The presence of lipemia or hemolysis in the plasma samples, as measured by spectral analysis, did not interfere with total bilirubin determination by the DPD method. Neither the amount of direct bilirubin measured in the patient samples nor the age of the patients affected the goodness or the slope of the correlation between total bilirubin concentrations measured on the Hitachi 917 and the ABL 735 (data not shown). In addition, the correlation between both methods was not significantly influenced by hemoglobin content measured by oximetry (slope, 0.477 ± 1.288; r2 = 0.001) or by the pH of the samples (slope, −0.063 ± 0.022; r2 = 0.055).
Bilirubin is generally considered one of the most problematic analytes in clinical chemistry (10), and no accepted reference method for total bilirubin determination is currently available. Thus, the widely used DPD procedure was chosen as the comparison method in this study. Quality specifications in terms of precision and accuracy met CLIA (11) as well as European regulatory requirements (12).
In the patient samples, the measured bilirubin values covered the physiologically relevant range (85–400 μmol/L) within which decisions on phototherapy or exchange transfusion have to be made (2)(5). In general, there was a good agreement between bilirubin concentrations measured in plasma by the DPD method and those obtained from whole blood by multiple-wavelength photometry. The slope of the regression line was close to 1, and no significant systematic bias between the two methods was observed. There was, however, a rather wide spread of data around the regression line. Thus, correlation was considerably weaker than desirable for equivalent methods. On the basis of the within- and between-subject biologic variability of bilirubin [CVwithin = 25.6% and CVbetween = 30.5%, respectively (13)], the desirable imprecision (CV) and bias can be calculated to be <13% and <10%, respectively. Thus, the desirable total error should be <31.1% (13). In our study, these quality requirements were met in 86% of cases.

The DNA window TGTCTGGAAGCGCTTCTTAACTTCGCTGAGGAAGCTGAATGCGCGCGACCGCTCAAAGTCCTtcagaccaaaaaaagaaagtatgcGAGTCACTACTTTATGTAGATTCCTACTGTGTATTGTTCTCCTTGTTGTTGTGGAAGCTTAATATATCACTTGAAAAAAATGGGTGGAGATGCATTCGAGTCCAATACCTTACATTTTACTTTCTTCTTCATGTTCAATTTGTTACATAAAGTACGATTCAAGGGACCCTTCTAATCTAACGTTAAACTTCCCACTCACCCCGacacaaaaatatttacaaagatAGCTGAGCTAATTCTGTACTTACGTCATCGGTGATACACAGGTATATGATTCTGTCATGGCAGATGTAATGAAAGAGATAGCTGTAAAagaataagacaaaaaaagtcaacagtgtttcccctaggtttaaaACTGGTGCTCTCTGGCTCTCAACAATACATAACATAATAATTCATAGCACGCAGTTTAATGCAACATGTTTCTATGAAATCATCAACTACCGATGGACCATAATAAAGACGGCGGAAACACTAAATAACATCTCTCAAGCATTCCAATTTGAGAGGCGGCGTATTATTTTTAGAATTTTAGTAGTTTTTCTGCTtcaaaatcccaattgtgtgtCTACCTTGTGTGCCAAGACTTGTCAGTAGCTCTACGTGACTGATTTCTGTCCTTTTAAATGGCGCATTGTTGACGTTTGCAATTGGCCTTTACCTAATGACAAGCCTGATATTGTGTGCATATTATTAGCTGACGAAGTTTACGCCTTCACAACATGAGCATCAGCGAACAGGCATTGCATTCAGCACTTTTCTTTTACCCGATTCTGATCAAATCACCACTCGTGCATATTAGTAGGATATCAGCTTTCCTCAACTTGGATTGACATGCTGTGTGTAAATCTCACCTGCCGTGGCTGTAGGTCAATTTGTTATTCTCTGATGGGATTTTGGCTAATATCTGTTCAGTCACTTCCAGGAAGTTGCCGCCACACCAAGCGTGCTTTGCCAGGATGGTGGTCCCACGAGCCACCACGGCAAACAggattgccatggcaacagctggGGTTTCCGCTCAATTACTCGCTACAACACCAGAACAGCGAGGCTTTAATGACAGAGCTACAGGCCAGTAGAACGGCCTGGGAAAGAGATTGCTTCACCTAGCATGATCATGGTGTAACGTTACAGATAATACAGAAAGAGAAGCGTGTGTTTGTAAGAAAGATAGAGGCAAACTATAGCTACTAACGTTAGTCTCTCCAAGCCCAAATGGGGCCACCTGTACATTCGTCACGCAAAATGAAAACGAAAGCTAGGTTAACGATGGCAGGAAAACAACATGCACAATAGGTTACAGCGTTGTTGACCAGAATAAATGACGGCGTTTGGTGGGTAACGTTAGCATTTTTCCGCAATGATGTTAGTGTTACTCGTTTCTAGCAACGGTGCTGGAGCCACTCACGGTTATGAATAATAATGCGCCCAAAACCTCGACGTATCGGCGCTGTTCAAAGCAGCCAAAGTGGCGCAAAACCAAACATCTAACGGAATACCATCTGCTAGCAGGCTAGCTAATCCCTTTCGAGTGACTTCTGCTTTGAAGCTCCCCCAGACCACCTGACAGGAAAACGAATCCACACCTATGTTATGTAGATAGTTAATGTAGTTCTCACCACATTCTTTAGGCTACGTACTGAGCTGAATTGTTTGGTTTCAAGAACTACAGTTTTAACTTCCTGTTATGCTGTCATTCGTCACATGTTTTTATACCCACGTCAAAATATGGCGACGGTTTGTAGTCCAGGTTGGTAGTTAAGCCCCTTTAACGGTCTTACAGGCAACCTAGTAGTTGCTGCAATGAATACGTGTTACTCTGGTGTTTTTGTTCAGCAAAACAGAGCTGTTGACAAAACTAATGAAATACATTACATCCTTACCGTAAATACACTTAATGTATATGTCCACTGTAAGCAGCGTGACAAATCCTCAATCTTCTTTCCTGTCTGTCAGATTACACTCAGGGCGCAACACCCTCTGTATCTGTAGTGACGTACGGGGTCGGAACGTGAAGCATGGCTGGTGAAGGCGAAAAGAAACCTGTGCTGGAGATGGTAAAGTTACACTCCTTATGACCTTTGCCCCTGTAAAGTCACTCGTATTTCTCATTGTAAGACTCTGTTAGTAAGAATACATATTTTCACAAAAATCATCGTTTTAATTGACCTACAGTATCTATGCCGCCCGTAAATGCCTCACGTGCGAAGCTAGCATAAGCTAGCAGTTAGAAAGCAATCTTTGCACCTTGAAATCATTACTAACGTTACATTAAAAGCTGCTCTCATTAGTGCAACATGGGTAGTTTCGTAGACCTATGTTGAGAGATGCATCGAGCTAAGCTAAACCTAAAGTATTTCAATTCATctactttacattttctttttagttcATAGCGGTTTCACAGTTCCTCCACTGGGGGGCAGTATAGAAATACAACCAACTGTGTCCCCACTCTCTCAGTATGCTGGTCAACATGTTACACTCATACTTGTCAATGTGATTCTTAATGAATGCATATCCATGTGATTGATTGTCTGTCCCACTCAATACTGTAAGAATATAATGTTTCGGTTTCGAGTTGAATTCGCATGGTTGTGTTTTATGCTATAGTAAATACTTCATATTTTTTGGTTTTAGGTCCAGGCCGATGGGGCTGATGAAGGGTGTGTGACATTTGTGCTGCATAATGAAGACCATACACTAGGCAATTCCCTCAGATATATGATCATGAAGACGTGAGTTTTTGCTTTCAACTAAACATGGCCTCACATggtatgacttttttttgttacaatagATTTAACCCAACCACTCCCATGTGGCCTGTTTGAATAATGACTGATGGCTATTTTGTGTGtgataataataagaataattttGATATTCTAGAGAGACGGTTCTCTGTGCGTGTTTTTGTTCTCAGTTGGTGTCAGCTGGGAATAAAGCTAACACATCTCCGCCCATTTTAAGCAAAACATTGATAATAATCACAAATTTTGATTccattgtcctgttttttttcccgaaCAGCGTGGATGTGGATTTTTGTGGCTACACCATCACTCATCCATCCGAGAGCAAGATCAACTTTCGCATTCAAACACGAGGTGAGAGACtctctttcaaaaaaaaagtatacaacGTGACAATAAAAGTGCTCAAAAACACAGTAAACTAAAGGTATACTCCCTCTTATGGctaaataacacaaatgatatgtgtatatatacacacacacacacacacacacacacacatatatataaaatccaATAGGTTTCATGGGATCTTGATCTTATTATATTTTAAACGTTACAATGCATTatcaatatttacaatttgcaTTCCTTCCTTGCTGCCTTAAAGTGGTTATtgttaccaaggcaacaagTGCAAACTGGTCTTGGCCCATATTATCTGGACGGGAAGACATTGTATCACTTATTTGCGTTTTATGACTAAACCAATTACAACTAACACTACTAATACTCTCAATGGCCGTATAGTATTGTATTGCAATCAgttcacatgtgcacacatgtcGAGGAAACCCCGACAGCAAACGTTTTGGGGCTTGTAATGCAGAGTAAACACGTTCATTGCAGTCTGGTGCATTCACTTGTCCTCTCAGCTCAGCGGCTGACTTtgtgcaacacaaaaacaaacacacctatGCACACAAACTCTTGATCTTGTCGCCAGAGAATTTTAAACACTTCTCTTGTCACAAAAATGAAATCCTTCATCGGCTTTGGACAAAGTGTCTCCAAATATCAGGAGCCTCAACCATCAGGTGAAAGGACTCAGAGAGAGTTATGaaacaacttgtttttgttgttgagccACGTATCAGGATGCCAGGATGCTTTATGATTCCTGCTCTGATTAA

In conclusion, determination of total bilirubin from whole blood by multiple-wavelength photometry on a blood gas analyzer is a promising method for point-of-care testing. It combines the advantages of small sample volume and fast turnaround time. The manufacturer is currently working on an update of the measurement algorithm.
Addendum: Since completion of this study, the manufacturer has optimized the algorithm because of a spectral difference between the laboratory blood samples supplemented with “synthetic” bilirubin used to calibrate the ABL and “real” blood samples. Radiometer Medical has implemented this algorithm in the software version 3.61, released in January 2001.
- © 2001 The American Association for Clinical Chemistry